8 Key Questions to Overcome 360 degree Feedback Problems

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When it comes to 360-degree feedback, be warned that it is much easier to lose trust than to build it.

In the beginning, 360 assessments were seen to be a development tool. They were not conceived to be used as a tool for performance appraisal. As their use has grown, however, they have come to be used by some organizations for evaluation, not just for development. This has pulled the rug out from under the original intent and caused a lot of problems for many.

Covering up performance appraisal problems

There are several reasons generally given for using 360s for appraisal purposes. The strongest reason is to augment traditional top-down performance appraisals with a different perspective. This, though, strikes me as more of an admission of the weaknesses of traditional performance appraisals than as an argument in favor of using 360s for the same purpose. We shouldn’t try to fix something that’s broken by importing a tool that was developed for an entirely different purpose.

Mis-trust breeds more

Once you begin using 360s for appraisal purposes, you sow seeds of mis-trust and fear that are really hard to weed out once they take root. Tying compensation and/or promotion opportunities to the process is like adding fertilizer—the weeds grow that much faster. You trigger two unhelpful phenomena when you do this. First, you trigger a loss of trust. When trust goes, fear takes its place. When leaders become fearful of the consequences of 360s, they cease being open to the feedback they provide. They grow defensive. They lose sight of the development goals that purportedly, are still at the heart of the process. They begin finger-pointing and even become obsessed with discovering which rater rated them lowest and why. This defeats the purpose of the process. Games of deception set in. This leads to the next weed in the garden of 360s: gaming the system.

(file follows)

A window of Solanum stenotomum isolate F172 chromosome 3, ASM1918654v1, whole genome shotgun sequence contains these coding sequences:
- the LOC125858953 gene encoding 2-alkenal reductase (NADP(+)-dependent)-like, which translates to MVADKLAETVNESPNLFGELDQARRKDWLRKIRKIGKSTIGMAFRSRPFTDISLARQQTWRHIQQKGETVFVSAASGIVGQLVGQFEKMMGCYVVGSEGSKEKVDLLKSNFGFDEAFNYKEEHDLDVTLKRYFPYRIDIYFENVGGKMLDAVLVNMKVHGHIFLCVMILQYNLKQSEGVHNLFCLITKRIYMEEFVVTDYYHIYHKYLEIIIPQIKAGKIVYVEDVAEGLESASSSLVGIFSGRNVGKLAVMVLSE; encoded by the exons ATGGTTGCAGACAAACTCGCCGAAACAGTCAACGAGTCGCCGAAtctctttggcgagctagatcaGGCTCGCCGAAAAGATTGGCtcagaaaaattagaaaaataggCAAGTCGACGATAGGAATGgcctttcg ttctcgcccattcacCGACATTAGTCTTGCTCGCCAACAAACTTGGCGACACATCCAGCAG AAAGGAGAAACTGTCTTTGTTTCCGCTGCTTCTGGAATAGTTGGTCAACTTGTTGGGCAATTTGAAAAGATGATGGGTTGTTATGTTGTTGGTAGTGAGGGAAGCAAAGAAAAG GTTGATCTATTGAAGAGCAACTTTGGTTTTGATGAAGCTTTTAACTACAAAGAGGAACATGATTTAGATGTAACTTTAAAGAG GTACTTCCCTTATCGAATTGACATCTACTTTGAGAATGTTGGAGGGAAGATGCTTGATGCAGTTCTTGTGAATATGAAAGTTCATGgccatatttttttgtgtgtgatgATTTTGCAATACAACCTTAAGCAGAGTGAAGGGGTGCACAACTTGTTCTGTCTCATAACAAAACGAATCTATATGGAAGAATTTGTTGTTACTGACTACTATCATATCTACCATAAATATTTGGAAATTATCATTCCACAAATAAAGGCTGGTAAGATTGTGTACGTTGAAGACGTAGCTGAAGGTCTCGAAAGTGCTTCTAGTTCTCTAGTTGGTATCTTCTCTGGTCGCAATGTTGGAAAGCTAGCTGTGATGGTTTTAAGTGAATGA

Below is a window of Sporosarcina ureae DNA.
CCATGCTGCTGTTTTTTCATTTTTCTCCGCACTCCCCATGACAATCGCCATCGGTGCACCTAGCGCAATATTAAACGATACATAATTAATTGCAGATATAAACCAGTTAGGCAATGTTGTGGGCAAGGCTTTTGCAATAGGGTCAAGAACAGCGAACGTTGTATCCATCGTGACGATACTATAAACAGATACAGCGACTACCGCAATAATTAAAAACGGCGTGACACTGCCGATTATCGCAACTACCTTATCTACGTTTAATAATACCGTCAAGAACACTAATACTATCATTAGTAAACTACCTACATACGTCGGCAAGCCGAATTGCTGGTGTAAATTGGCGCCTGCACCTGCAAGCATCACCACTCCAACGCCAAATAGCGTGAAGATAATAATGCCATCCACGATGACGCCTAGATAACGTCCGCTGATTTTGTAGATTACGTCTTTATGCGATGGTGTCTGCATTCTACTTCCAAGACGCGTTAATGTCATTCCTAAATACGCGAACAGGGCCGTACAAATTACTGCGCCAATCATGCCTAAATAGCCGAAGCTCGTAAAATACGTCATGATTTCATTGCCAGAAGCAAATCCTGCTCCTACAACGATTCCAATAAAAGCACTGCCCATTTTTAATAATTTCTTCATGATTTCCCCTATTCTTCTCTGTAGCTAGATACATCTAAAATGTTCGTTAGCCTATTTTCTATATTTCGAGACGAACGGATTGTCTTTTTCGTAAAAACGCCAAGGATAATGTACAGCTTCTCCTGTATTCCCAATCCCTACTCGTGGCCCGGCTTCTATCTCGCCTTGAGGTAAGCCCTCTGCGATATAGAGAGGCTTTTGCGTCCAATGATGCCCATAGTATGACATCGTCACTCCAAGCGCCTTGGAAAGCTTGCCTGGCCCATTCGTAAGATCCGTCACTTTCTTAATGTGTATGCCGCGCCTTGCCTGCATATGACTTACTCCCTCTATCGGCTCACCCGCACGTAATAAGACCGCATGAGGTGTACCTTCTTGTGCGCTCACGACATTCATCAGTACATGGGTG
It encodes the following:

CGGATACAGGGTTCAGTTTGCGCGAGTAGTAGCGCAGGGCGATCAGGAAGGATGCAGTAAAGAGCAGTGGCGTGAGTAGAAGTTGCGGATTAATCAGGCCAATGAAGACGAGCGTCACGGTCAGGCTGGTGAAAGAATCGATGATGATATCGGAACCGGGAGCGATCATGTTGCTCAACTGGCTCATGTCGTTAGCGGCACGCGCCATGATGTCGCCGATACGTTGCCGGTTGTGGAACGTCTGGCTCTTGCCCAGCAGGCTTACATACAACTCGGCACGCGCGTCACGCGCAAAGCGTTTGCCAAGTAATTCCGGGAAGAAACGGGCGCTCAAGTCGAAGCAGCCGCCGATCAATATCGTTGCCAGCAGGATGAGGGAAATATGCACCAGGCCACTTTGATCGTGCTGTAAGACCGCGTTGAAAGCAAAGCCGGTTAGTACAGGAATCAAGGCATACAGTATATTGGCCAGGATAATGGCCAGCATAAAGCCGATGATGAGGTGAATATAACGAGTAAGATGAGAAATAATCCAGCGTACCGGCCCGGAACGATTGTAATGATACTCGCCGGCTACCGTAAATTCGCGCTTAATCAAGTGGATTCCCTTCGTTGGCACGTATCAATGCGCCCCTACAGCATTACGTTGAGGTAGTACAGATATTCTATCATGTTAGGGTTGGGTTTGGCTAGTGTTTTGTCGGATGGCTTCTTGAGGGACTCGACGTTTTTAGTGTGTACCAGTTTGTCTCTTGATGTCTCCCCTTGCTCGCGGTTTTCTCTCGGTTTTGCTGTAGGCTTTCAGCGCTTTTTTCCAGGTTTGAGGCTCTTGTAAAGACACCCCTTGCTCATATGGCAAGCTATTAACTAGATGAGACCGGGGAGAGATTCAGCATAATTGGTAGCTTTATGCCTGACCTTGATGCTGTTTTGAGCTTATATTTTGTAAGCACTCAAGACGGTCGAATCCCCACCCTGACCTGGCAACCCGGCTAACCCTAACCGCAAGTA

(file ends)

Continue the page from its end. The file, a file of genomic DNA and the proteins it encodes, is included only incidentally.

8 key questions for success

During an investigation as to the way that 360s are used today, 8 questions where revealed that expose specific problems. These problems expose why 360s no longer work as well as they once did, nor as well as they could. Problems arise from a combination of historical accident, careless imitation, misconceptualization of definitions of leadership, and confusion as to the highest purpose of assessments.

If you find that your 360 feedback practices are not working as well as they used to or promised, or if you have considered implementing a 360 process but have been reluctant to try it for various reasons, then the answers to these 8 questions are vital:

1. For what levels of leadership is your 360 feedback intended?
2. Do you intend to use it for developmental or for appraisal purposes?
3. What steps can you take to ensure that your 360 practices don’t lead to obscuring the truth?
4. What steps can you take to ensure that your 360 practices build trust rather than destroy it?
5. Who or what is the subject of the feedback?
6. How will you define leadership?
7. Who will be responsible for doing things differently?
8. Can you develop a process that does not need complex and expensive interpretation?

Those that build their 360 process with the answers to these questions will be more successful. To get more insights into the pitfalls and answers to more successful 360 degree feedback practices get your copy of the free eBook: Why 360-degree feedback no longer works: And what you can do about it now.

Republished with author's permission from original post.

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